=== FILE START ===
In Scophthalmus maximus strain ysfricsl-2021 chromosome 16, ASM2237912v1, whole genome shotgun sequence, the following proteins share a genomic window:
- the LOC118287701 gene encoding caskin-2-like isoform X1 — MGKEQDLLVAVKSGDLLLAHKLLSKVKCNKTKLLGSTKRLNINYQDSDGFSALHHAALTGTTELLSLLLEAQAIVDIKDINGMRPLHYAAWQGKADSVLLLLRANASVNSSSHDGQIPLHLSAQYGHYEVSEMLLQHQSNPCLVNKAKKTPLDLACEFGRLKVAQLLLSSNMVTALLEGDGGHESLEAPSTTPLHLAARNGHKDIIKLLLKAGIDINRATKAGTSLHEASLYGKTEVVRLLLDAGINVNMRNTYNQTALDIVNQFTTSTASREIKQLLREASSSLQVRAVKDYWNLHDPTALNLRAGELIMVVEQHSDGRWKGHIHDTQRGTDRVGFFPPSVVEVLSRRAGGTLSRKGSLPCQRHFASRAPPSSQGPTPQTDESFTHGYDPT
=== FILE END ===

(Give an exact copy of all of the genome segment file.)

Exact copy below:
In Scophthalmus maximus strain ysfricsl-2021 chromosome 16, ASM2237912v1, whole genome shotgun sequence, the following proteins share a genomic window:
- the LOC118287701 gene encoding caskin-2-like isoform X1 — MGKEQDLLVAVKSGDLLLAHKLLSKVKCNKTKLLGSTKRLNINYQDSDGFSALHHAALTGTTELLSLLLEAQAIVDIKDINGMRPLHYAAWQGKADSVLLLLRANASVNSSSHDGQIPLHLSAQYGHYEVSEMLLQHQSNPCLVNKAKKTPLDLACEFGRLKVAQLLLSSNMVTALLEGDGGHESLEAPSTTPLHLAARNGHKDIIKLLLKAGIDINRATKAGTSLHEASLYGKTEVVRLLLDAGINVNMRNTYNQTALDIVNQFTTSTASREIKQLLREASSSLQVRAVKDYWNLHDPTALNLRAGELIMVVEQHSDGRWKGHIHDTQRGTDRVGFFPPSVVEVLSRRAGGTLSRKGSLPCQRHFASRAPPSSQGPTPQTDESFTHGYDPT